Listen to a discussion about eternal security and you’ll eventually hear this question: “Are you saying that since we’re secure as Christians, we can do whatever we want to?” It’s the “once saved, always saved” idea that says, once you are saved, you’re saved no matter how you may behave.
But the question really misunderstands the biblical teaching about our sin and God’s grace in our lives.
Christians have struggled over the years with the best way to deal with sin in their lives. That struggle has produced unbiblical doctrines that promise to “aid” Christians along with their own endeavors to obtain personal godliness.
Perhaps you have encountered some of them. One of the more notorious false doctrines is perfectionism. It’s the belief that we can obtain perfect sinlessness in this life. In his book, The Vanishing Conscience, John MacArthur describes the dangers of Christian perfectionism,
Church history is littered with examples of sects and factions who taught various versions of Christian perfectionism. Nearly all these groups have either made utter shipwreck of the faith or been forced to modify their perfectionism to accommodate human imperfection. Every perfectionist inevitably comes face-to-face with clear and abundant empirical evidence that the residue of sin remains in the flesh and troubles even the most spiritual Christians throughout their earthly lives. In order to hang onto perfectionist doctrine, they must redefine sin or diminish the standard of holiness. Too often they do this at the expense of their own consciences. (The Vanishing Conscience, 127)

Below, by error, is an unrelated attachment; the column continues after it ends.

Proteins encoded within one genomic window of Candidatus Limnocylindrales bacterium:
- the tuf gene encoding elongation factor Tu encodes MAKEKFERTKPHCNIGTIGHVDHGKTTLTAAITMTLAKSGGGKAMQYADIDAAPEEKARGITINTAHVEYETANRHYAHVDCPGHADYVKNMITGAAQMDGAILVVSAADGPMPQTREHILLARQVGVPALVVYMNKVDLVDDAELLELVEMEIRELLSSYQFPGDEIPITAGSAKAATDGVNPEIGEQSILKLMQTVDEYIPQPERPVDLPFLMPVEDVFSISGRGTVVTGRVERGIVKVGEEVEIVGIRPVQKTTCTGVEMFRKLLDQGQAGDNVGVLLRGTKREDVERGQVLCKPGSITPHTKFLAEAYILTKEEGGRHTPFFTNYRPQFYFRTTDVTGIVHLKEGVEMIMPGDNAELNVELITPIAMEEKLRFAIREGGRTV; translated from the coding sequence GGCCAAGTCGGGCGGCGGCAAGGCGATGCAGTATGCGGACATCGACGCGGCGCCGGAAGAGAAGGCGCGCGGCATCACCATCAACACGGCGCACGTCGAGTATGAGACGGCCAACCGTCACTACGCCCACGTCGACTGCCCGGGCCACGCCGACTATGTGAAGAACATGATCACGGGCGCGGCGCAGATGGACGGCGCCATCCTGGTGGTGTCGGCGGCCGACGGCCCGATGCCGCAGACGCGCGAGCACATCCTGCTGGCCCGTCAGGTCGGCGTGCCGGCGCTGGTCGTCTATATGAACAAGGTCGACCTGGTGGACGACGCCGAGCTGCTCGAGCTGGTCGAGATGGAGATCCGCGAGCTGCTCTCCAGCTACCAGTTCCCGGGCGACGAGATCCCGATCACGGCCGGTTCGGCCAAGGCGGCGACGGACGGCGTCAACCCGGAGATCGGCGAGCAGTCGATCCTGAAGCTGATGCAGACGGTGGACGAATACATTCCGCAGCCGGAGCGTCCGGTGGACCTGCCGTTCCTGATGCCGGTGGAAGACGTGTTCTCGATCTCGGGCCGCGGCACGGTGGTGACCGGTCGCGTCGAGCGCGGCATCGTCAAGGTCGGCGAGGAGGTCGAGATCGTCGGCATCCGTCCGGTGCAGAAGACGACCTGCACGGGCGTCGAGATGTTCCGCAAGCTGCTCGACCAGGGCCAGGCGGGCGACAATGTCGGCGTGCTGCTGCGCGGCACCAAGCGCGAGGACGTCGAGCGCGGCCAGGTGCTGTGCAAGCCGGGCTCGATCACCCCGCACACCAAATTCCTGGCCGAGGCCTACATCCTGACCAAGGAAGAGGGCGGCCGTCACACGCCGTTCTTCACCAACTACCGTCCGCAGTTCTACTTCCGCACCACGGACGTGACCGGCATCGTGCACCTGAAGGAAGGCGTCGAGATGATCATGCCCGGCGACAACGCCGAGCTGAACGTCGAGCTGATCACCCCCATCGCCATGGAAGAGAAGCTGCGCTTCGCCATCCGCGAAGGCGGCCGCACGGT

I have met a few perfectionists in the past. What I have noticed about their teaching is how they relegate sinfulness to only outward behaviors. One perfectionist I spoke with believed as long as he never physically committed adultery, he wasn’t in sin. Thinking about adultery didn’t count as being sinful in his book. I reminded him of Matthew 5:27-28—looking upon a woman to lust is adultery—but he cleverly dismissed the passage as irrelevant.
I quickly discovered similar groups of Christians like the perfectionists. Rather than “dumbing” sin down, they submitted themselves to outward, legalistic codes to obtain godliness. If they failed to keep those codes perfectly, they believed their salvation was in jeopardy.
These errant views of holiness spring from a misunderstanding of the biblical teaching on sanctification.
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Source: Once Saved, Always Saved?